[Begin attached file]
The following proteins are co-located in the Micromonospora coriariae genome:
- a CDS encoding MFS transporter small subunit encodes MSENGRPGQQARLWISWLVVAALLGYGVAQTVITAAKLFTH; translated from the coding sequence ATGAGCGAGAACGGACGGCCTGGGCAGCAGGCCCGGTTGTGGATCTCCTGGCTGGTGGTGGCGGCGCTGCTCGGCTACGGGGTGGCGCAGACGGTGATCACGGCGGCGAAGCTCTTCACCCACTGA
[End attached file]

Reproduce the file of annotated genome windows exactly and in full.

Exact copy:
The following proteins are co-located in the Micromonospora coriariae genome:
- a CDS encoding MFS transporter small subunit encodes MSENGRPGQQARLWISWLVVAALLGYGVAQTVITAAKLFTH; translated from the coding sequence ATGAGCGAGAACGGACGGCCTGGGCAGCAGGCCCGGTTGTGGATCTCCTGGCTGGTGGTGGCGGCGCTGCTCGGCTACGGGGTGGCGCAGACGGTGATCACGGCGGCGAAGCTCTTCACCCACTGA